MIT Conference: Shifting the Lens of Urbanization in Latin America: A New Understanding of Intermediate Cities
Lead author of the WRR housing paper, Robin King, presented the forthcoming paper at a workshop at MIT as the principal speaker on an all-female panel, “Redefining Housing Approaches: Housing Policies Reveal the Political Economy that Underlies Urban Planning.” The other speakers included Professor Cynthia Goytia of the Universidad Torcuato di Tella from Argentina and several speakers from MIT and other Boston-based organizations. The workshop was organized by participants in a program aimed at mid-level officials, and the moderator for the panel was a former official from the city of Sao Paulo. Robin’s presentation addressed three key challenges in the global south, and approaches to addressing them. The challenges are: 1) growth of under-served, substandard housing, often in informal settlements; 2) policy overemphasis on home ownership and inappropriate land policies; and 3) regulations pushing the poor out of the city. Approaches explored to address these challenges are: 1) participatory in situ upgrading of informal settlements rather than relocation, if there are no location-based risks; 2) support for rental markets to increase the stock of affordable, adequate, and secure housing; and 3) conversion of underutilized urban land to affordable, adequate, and secure housing via changes in regulations and innovative financial structures.Shifting the Lens of Urbanization in Latin America: A New Understanding of Intermediate Cities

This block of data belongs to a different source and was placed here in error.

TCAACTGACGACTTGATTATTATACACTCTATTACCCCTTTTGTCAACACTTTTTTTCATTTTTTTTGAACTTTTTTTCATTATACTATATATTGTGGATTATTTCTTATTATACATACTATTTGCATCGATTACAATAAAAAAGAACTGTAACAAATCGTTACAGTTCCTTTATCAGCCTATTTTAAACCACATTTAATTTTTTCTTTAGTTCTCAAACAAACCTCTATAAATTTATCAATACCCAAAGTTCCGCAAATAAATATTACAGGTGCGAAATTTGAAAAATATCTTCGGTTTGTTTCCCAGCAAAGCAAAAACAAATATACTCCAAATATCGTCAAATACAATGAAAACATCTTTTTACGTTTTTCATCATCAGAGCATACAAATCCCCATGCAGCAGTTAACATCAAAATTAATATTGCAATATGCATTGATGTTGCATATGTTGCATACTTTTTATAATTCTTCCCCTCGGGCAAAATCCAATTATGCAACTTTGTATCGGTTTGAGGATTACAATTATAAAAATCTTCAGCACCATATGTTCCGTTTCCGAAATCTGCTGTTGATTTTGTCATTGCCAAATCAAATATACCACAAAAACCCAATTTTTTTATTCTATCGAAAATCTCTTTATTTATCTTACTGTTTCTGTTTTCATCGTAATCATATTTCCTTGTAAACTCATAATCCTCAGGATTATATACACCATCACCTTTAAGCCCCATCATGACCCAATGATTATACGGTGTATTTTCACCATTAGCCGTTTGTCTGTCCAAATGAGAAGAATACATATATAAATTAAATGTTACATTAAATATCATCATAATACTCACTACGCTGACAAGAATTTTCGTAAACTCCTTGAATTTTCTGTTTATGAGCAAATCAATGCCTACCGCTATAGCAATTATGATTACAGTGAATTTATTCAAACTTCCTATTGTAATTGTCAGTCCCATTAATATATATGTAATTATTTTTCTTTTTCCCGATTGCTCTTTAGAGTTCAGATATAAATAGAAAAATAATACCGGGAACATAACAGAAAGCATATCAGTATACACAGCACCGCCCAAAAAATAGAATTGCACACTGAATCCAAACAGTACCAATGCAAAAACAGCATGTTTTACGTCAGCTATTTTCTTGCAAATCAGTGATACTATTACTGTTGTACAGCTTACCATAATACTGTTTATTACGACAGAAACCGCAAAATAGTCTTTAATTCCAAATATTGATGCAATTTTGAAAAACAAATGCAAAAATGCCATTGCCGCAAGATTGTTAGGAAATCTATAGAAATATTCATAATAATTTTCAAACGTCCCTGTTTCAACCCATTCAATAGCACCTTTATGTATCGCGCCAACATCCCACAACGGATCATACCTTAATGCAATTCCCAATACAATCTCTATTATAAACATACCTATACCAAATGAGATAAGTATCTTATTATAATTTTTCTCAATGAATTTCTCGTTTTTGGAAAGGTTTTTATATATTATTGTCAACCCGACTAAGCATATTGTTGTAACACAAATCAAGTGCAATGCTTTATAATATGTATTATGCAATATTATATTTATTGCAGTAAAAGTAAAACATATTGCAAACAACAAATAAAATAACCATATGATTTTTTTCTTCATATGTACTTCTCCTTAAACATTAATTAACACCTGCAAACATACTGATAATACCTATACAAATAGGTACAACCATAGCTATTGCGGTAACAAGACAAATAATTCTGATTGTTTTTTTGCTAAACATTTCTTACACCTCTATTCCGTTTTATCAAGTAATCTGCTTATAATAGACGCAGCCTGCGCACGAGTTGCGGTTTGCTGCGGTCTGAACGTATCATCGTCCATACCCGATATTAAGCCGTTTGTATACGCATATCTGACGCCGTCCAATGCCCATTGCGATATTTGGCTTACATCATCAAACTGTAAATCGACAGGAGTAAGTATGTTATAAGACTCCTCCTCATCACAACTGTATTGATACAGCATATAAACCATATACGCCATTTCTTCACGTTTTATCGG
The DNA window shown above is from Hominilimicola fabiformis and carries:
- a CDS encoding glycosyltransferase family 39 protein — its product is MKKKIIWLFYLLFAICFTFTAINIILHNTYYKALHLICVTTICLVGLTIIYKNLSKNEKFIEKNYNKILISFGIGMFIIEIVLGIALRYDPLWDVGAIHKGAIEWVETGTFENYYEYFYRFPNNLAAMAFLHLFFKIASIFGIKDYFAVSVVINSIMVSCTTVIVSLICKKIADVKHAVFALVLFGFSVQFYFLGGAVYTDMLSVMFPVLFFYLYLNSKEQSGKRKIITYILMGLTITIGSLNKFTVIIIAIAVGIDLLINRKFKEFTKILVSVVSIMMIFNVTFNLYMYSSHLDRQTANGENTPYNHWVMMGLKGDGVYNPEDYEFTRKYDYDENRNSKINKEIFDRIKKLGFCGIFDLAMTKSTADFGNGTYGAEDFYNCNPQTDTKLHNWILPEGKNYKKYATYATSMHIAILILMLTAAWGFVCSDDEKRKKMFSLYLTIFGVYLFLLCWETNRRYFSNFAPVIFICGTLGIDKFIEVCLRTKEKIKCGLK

Latest News & Blogs
Nearly half the population in 15 major cities in the global south lacks access to public piped water systems, with access lowest in sub-Saharan Africa and South Asia. For these households without public piped water, water from other sources is either too expensive or unsafe.
A new WRI working paper finds that though cities are hotspots for opportunity, many urbanites find it increasingly difficult to access these benefits, rendering jobs, healthcare and education increasingly out of reach for millions of people.